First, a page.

Freelance fish

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Nick Disabato is a designer & writer from Chicago. He runs Draft, a small design consultancy that specializes in optimizing online stores. He’s probably most known for writing Cadence & Slang, widely considered the best reference text for interaction design; and Value-Based Design, a new book on how to design for business impact.  

The whole interview is worth listening to. You’ll get some interesting bits on:

  1. How Nick went from doing randoms gigs to becoming an CRO expert for ecommerce websites
  2. Iterating on positioning
  3. Solving an expensive problem with a laser-focused solution
  4. Value Based Design
  5. The importance of business skills as consultant
  6. How consultants and doctors are similar
  7. Solving feast and famine cycle


Positioning and your landing page is a iterative process

For Nick this meant 5 years and one and off rework.

The site needs to focus on answering three things very clearly:

  1. What kind of problem you’re solving,
  2. Who you’re solving it for and
  3. Why are you unique ?

Nick highly recommends checking out Philip Morgan's stuff out for this.

Deliver a laser focus solution to an expensive and difficult problem

There is focus in every word of draft.

People need to go through long and hard crappy process of doing this right.

Focus and clarity takes a lot of conversation with others and a lot of introspection. The stuff you see on is a product of that. A lot of thought and time behind it.

Motivation for productised consulting

Having a durable and sustainable business. Wanting to shift from finding work all the time to having a business where a client pays you a retainer to keep helping them or maintain their business.

For Nick the answer was AB testing as it makes sense as UX designer. And a lot research goes into it.

Create something that gives you authority.

Nick wrote cadence and slang to solve one of his personal itches. This led him to gain authority and develop a name in the industry. Create something that others can use and benefit from.

Designers should learn business. Or for that matter anyone should learn about the basics of business

As a consultant, you're primarily either helping a business

  1. make money or
  2. save money.

Any action you make is moving the company in either one of those directions.

So understanding business really helps you hone your craft to benefit business. If your skillset can't be leveraged to help the company with the above two things, you'll most probably not end up being as useful

Always experiment and with experience, you cultivate an instinct

Anything that is customer facing, will always benefit from experimentation. There is no point in predicting things that are inherently uncertain, you'd rather just put it out there and learn from the response and iterate.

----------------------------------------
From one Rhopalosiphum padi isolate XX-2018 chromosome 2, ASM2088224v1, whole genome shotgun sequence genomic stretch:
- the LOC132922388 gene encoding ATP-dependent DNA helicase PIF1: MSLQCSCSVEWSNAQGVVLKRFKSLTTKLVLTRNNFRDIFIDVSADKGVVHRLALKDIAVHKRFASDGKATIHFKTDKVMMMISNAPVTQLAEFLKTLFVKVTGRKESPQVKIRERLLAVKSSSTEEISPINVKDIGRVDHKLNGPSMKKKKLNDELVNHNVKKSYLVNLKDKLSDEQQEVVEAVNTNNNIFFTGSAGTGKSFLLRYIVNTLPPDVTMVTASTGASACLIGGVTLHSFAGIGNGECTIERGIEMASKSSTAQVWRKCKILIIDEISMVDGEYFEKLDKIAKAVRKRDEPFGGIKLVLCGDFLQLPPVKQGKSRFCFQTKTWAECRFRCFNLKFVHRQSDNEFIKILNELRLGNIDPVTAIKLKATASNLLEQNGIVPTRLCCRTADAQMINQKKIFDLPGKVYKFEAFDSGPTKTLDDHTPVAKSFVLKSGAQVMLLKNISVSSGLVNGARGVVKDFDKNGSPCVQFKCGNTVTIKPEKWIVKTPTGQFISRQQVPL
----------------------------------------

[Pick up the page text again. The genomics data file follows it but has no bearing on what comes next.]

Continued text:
The best way to find out what a customer wants is to just ask them and see how they respond to it. If that is a design change, just deploy it to the front end and see how they respond.

Pretend like you are a doctor and diagnose the problem

If a client comes knocking at the door and asks for a redesign of the front page. Ask why ?
Rather than say this will cost this, ask them what the problem is. Why do you want a redesign ?Where is the pain ? Undertstand the root issue.

They generally want a specific outcome. Ask them "What would a homerun look like for your business ?" and work towards acheiving that outcome for their business

Try and drill into what the problems are.

Use socratic inquiry and a paid pain problem session. You do it until you understand where the pain is actually coming from.

And as a freelancer you may think of this as unpaid and unnecessary. But instead charge the client for a kickoff, ask what the problems are and come with a statement of work where you clearly lay out the problem and how you'll approach diagnosing the problem.

Just like a doctor.

Come up with predicted outcomes and see how it matches once your experimentation is done. With time you cultivate whether or not it’ll work for people.

This type work has value. You are creating an outcome. Not a design. Design any skillset is just a tool.

Understanding how to diagnose a problem and specifically solve them.

On finding clients

Nick still searches for leads.

But I close more leads as a value based designer.

Writing books, doing podcasts, speaking at meet-ups and conferences are good ways to find leads.

A lot of work come from referrals.

How to solve feast and famine cycle ?

Get more retainer clients. So figure out how to give ongoing services / support / help to your clients. A business is constantly growing, so just figure out how you can help businessed grow and how valuable that is to a client.

How to create top notch content ?

Do case studies on all your clients. This helps you not only learn what works and what doesn't work better, it helps you build authority in the space.

One thing Nick could have done differently if he could go back in time?

Would have learned about business sooner.

Books and courses

  1. Personal MBA
  2. Million dollar consulting by Alan Weiss
  3. The Visual Display of Quantitative Information by Edward Tufte
  4. The Element of Typographic Style by Robert Bringhurst
  5. Designing For The Digital Age By Kim Goodwin
  6. About Face by Alan Cooper
  7. Mobile First

One thing you can do to up your game

Ask what the real problems are. People come to you with a problem. Clients don't ever know what the solution is. So really try to understand the root cause by understanding the actual problem.

This is what makes you a consultant. A freelancer does what the client tells them whereas a consultant works towards a business outcome that the client desires.